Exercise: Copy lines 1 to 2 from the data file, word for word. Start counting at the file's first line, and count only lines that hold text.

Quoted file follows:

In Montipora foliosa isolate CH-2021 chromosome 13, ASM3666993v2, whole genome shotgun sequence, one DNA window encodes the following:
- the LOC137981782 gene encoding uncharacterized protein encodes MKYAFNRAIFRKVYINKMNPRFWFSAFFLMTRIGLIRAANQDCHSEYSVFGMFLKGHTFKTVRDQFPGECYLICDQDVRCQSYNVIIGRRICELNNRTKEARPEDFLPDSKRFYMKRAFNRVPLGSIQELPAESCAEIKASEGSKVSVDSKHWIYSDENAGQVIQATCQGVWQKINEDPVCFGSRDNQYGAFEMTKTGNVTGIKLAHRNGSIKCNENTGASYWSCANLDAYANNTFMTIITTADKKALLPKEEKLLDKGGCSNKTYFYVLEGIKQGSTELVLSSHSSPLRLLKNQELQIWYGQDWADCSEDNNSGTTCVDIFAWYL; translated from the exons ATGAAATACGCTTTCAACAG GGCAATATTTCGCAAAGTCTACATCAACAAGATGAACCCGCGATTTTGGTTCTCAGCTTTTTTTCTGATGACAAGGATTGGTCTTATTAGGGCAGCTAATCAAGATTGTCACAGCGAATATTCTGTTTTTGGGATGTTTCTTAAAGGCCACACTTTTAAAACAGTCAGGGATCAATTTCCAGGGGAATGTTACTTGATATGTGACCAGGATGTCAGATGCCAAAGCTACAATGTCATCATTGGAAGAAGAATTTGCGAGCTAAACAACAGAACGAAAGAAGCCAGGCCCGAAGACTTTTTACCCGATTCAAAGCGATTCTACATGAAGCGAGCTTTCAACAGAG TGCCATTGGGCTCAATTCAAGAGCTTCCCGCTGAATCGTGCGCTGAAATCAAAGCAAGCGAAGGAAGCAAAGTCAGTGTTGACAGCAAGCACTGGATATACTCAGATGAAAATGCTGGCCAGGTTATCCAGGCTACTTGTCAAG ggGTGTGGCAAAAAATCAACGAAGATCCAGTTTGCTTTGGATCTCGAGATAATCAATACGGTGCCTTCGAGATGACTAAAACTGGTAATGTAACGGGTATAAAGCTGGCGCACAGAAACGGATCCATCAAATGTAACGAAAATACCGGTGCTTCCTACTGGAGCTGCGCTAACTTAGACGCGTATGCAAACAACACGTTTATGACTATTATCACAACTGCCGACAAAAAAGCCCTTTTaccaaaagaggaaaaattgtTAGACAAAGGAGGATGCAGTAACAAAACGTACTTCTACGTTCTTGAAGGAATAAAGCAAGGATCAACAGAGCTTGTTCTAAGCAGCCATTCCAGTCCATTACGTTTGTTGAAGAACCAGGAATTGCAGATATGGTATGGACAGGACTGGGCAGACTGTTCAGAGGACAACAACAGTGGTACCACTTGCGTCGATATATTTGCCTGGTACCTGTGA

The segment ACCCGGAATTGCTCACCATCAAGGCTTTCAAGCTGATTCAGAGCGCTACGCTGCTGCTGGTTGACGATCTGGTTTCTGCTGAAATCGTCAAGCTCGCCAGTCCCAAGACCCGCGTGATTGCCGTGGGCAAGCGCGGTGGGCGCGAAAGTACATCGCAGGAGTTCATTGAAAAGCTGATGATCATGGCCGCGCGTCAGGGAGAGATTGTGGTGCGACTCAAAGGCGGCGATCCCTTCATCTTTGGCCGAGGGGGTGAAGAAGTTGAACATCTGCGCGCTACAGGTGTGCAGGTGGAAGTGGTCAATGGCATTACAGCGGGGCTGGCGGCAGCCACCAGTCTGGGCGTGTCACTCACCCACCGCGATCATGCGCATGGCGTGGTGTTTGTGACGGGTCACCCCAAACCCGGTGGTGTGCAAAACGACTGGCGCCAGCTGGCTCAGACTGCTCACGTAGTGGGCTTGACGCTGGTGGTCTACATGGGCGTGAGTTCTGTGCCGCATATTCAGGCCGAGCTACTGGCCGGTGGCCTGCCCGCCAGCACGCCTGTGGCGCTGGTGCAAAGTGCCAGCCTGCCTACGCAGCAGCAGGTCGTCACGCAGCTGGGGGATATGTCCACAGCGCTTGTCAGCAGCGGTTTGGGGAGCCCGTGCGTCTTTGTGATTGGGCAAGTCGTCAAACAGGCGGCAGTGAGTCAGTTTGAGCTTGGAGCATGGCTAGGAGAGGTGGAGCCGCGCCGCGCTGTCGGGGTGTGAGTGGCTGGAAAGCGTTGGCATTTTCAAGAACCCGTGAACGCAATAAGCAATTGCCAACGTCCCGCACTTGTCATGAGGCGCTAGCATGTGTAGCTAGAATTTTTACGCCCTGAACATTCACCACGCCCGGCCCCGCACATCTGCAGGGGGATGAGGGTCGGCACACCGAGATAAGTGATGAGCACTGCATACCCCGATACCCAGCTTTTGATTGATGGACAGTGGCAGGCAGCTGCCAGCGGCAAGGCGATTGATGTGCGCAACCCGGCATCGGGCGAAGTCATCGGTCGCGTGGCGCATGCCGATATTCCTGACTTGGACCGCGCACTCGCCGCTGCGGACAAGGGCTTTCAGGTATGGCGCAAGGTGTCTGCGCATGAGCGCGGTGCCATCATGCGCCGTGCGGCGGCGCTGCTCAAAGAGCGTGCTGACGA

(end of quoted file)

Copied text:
In Montipora foliosa isolate CH-2021 chromosome 13, ASM3666993v2, whole genome shotgun sequence, one DNA window encodes the following:
- the LOC137981782 gene encoding uncharacterized protein encodes MKYAFNRAIFRKVYINKMNPRFWFSAFFLMTRIGLIRAANQDCHSEYSVFGMFLKGHTFKTVRDQFPGECYLICDQDVRCQSYNVIIGRRICELNNRTKEARPEDFLPDSKRFYMKRAFNRVPLGSIQELPAESCAEIKASEGSKVSVDSKHWIYSDENAGQVIQATCQGVWQKINEDPVCFGSRDNQYGAFEMTKTGNVTGIKLAHRNGSIKCNENTGASYWSCANLDAYANNTFMTIITTADKKALLPKEEKLLDKGGCSNKTYFYVLEGIKQGSTELVLSSHSSPLRLLKNQELQIWYGQDWADCSEDNNSGTTCVDIFAWYL; translated from the exons ATGAAATACGCTTTCAACAG GGCAATATTTCGCAAAGTCTACATCAACAAGATGAACCCGCGATTTTGGTTCTCAGCTTTTTTTCTGATGACAAGGATTGGTCTTATTAGGGCAGCTAATCAAGATTGTCACAGCGAATATTCTGTTTTTGGGATGTTTCTTAAAGGCCACACTTTTAAAACAGTCAGGGATCAATTTCCAGGGGAATGTTACTTGATATGTGACCAGGATGTCAGATGCCAAAGCTACAATGTCATCATTGGAAGAAGAATTTGCGAGCTAAACAACAGAACGAAAGAAGCCAGGCCCGAAGACTTTTTACCCGATTCAAAGCGATTCTACATGAAGCGAGCTTTCAACAGAG TGCCATTGGGCTCAATTCAAGAGCTTCCCGCTGAATCGTGCGCTGAAATCAAAGCAAGCGAAGGAAGCAAAGTCAGTGTTGACAGCAAGCACTGGATATACTCAGATGAAAATGCTGGCCAGGTTATCCAGGCTACTTGTCAAG ggGTGTGGCAAAAAATCAACGAAGATCCAGTTTGCTTTGGATCTCGAGATAATCAATACGGTGCCTTCGAGATGACTAAAACTGGTAATGTAACGGGTATAAAGCTGGCGCACAGAAACGGATCCATCAAATGTAACGAAAATACCGGTGCTTCCTACTGGAGCTGCGCTAACTTAGACGCGTATGCAAACAACACGTTTATGACTATTATCACAACTGCCGACAAAAAAGCCCTTTTaccaaaagaggaaaaattgtTAGACAAAGGAGGATGCAGTAACAAAACGTACTTCTACGTTCTTGAAGGAATAAAGCAAGGATCAACAGAGCTTGTTCTAAGCAGCCATTCCAGTCCATTACGTTTGTTGAAGAACCAGGAATTGCAGATATGGTATGGACAGGACTGGGCAGACTGTTCAGAGGACAACAACAGTGGTACCACTTGCGTCGATATATTTGCCTGGTACCTGTGA